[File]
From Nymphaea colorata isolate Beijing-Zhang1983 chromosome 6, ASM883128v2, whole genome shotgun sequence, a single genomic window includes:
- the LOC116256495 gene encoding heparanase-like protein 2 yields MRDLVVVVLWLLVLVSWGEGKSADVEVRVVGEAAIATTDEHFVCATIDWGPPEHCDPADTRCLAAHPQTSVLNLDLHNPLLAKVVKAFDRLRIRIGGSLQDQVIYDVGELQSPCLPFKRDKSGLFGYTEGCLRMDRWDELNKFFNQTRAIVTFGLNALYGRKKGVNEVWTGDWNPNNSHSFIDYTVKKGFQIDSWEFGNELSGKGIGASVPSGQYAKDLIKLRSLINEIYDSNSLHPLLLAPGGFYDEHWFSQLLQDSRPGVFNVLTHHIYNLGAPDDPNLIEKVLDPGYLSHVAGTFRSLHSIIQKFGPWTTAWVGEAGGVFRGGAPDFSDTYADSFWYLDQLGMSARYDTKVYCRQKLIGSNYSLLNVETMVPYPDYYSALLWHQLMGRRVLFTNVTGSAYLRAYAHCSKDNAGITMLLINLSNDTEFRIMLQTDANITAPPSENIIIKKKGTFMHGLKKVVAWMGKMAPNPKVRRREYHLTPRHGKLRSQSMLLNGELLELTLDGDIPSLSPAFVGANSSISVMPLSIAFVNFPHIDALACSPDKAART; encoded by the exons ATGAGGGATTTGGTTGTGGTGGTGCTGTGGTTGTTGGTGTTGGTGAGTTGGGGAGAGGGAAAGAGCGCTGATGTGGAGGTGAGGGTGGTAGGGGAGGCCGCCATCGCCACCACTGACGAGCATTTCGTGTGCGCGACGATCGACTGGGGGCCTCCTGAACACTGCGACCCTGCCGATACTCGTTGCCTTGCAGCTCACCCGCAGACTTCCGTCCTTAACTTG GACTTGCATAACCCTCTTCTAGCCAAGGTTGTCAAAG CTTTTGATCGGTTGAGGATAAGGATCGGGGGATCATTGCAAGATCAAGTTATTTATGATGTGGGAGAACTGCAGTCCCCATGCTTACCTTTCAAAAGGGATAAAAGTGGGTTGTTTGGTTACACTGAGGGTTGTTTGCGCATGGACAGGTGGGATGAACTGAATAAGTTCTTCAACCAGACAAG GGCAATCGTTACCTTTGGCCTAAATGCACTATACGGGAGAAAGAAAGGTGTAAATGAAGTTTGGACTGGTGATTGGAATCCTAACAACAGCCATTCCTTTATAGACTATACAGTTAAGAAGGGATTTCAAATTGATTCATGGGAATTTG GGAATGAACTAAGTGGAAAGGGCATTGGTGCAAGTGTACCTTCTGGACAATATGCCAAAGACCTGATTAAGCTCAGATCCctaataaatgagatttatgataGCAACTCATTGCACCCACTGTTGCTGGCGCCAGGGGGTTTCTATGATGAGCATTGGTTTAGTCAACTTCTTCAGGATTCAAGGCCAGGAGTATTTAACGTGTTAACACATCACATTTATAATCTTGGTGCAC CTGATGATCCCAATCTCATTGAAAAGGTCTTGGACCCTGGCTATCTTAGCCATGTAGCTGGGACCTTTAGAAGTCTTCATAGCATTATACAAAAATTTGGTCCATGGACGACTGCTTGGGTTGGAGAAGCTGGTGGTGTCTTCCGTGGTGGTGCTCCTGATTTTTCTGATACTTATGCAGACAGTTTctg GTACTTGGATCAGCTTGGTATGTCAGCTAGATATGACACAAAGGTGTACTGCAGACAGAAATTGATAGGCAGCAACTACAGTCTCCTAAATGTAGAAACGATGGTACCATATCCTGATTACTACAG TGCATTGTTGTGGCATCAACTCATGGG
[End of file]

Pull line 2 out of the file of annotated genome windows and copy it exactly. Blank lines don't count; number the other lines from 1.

- the LOC116256495 gene encoding heparanase-like protein 2 yields MRDLVVVVLWLLVLVSWGEGKSADVEVRVVGEAAIATTDEHFVCATIDWGPPEHCDPADTRCLAAHPQTSVLNLDLHNPLLAKVVKAFDRLRIRIGGSLQDQVIYDVGELQSPCLPFKRDKSGLFGYTEGCLRMDRWDELNKFFNQTRAIVTFGLNALYGRKKGVNEVWTGDWNPNNSHSFIDYTVKKGFQIDSWEFGNELSGKGIGASVPSGQYAKDLIKLRSLINEIYDSNSLHPLLLAPGGFYDEHWFSQLLQDSRPGVFNVLTHHIYNLGAPDDPNLIEKVLDPGYLSHVAGTFRSLHSIIQKFGPWTTAWVGEAGGVFRGGAPDFSDTYADSFWYLDQLGMSARYDTKVYCRQKLIGSNYSLLNVETMVPYPDYYSALLWHQLMGRRVLFTNVTGSAYLRAYAHCSKDNAGITMLLINLSNDTEFRIMLQTDANITAPPSENIIIKKKGTFMHGLKKVVAWMGKMAPNPKVRRREYHLTPRHGKLRSQSMLLNGELLELTLDGDIPSLSPAFVGANSSISVMPLSIAFVNFPHIDALACSPDKAART; encoded by the exons ATGAGGGATTTGGTTGTGGTGGTGCTGTGGTTGTTGGTGTTGGTGAGTTGGGGAGAGGGAAAGAGCGCTGATGTGGAGGTGAGGGTGGTAGGGGAGGCCGCCATCGCCACCACTGACGAGCATTTCGTGTGCGCGACGATCGACTGGGGGCCTCCTGAACACTGCGACCCTGCCGATACTCGTTGCCTTGCAGCTCACCCGCAGACTTCCGTCCTTAACTTG GACTTGCATAACCCTCTTCTAGCCAAGGTTGTCAAAG CTTTTGATCGGTTGAGGATAAGGATCGGGGGATCATTGCAAGATCAAGTTATTTATGATGTGGGAGAACTGCAGTCCCCATGCTTACCTTTCAAAAGGGATAAAAGTGGGTTGTTTGGTTACACTGAGGGTTGTTTGCGCATGGACAGGTGGGATGAACTGAATAAGTTCTTCAACCAGACAAG GGCAATCGTTACCTTTGGCCTAAATGCACTATACGGGAGAAAGAAAGGTGTAAATGAAGTTTGGACTGGTGATTGGAATCCTAACAACAGCCATTCCTTTATAGACTATACAGTTAAGAAGGGATTTCAAATTGATTCATGGGAATTTG GGAATGAACTAAGTGGAAAGGGCATTGGTGCAAGTGTACCTTCTGGACAATATGCCAAAGACCTGATTAAGCTCAGATCCctaataaatgagatttatgataGCAACTCATTGCACCCACTGTTGCTGGCGCCAGGGGGTTTCTATGATGAGCATTGGTTTAGTCAACTTCTTCAGGATTCAAGGCCAGGAGTATTTAACGTGTTAACACATCACATTTATAATCTTGGTGCAC CTGATGATCCCAATCTCATTGAAAAGGTCTTGGACCCTGGCTATCTTAGCCATGTAGCTGGGACCTTTAGAAGTCTTCATAGCATTATACAAAAATTTGGTCCATGGACGACTGCTTGGGTTGGAGAAGCTGGTGGTGTCTTCCGTGGTGGTGCTCCTGATTTTTCTGATACTTATGCAGACAGTTTctg GTACTTGGATCAGCTTGGTATGTCAGCTAGATATGACACAAAGGTGTACTGCAGACAGAAATTGATAGGCAGCAACTACAGTCTCCTAAATGTAGAAACGATGGTACCATATCCTGATTACTACAG TGCATTGTTGTGGCATCAACTCATGGG